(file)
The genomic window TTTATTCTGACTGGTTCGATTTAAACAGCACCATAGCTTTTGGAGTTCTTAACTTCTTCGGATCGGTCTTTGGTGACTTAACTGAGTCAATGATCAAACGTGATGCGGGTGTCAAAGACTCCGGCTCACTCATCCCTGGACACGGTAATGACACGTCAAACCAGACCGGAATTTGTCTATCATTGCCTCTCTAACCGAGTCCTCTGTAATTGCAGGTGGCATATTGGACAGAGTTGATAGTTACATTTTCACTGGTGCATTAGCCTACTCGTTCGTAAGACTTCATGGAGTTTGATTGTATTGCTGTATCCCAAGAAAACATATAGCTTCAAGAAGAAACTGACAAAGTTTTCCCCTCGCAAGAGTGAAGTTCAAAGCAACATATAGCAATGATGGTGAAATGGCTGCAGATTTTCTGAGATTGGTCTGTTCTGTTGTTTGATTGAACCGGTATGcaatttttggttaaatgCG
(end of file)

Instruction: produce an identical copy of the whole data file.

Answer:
The genomic window TTTATTCTGACTGGTTCGATTTAAACAGCACCATAGCTTTTGGAGTTCTTAACTTCTTCGGATCGGTCTTTGGTGACTTAACTGAGTCAATGATCAAACGTGATGCGGGTGTCAAAGACTCCGGCTCACTCATCCCTGGACACGGTAATGACACGTCAAACCAGACCGGAATTTGTCTATCATTGCCTCTCTAACCGAGTCCTCTGTAATTGCAGGTGGCATATTGGACAGAGTTGATAGTTACATTTTCACTGGTGCATTAGCCTACTCGTTCGTAAGACTTCATGGAGTTTGATTGTATTGCTGTATCCCAAGAAAACATATAGCTTCAAGAAGAAACTGACAAAGTTTTCCCCTCGCAAGAGTGAAGTTCAAAGCAACATATAGCAATGATGGTGAAATGGCTGCAGATTTTCTGAGATTGGTCTGTTCTGTTGTTTGATTGAACCGGTATGcaatttttggttaaatgCG